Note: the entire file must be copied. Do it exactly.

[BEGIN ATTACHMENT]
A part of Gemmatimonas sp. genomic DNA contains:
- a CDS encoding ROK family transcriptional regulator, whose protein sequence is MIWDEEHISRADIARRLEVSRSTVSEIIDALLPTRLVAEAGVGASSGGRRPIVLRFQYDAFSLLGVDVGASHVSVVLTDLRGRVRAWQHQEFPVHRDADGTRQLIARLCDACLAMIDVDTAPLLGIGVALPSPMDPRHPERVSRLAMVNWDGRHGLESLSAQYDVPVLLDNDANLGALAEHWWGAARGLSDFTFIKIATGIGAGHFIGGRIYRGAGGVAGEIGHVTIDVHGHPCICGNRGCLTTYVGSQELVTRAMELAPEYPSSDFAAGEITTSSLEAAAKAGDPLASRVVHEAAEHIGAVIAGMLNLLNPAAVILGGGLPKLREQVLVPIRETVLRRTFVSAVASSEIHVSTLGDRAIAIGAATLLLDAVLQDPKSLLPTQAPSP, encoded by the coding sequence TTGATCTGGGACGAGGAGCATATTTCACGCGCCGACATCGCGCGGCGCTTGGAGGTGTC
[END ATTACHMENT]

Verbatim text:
A part of Gemmatimonas sp. genomic DNA contains:
- a CDS encoding ROK family transcriptional regulator, whose protein sequence is MIWDEEHISRADIARRLEVSRSTVSEIIDALLPTRLVAEAGVGASSGGRRPIVLRFQYDAFSLLGVDVGASHVSVVLTDLRGRVRAWQHQEFPVHRDADGTRQLIARLCDACLAMIDVDTAPLLGIGVALPSPMDPRHPERVSRLAMVNWDGRHGLESLSAQYDVPVLLDNDANLGALAEHWWGAARGLSDFTFIKIATGIGAGHFIGGRIYRGAGGVAGEIGHVTIDVHGHPCICGNRGCLTTYVGSQELVTRAMELAPEYPSSDFAAGEITTSSLEAAAKAGDPLASRVVHEAAEHIGAVIAGMLNLLNPAAVILGGGLPKLREQVLVPIRETVLRRTFVSAVASSEIHVSTLGDRAIAIGAATLLLDAVLQDPKSLLPTQAPSP, encoded by the coding sequence TTGATCTGGGACGAGGAGCATATTTCACGCGCCGACATCGCGCGGCGCTTGGAGGTGTC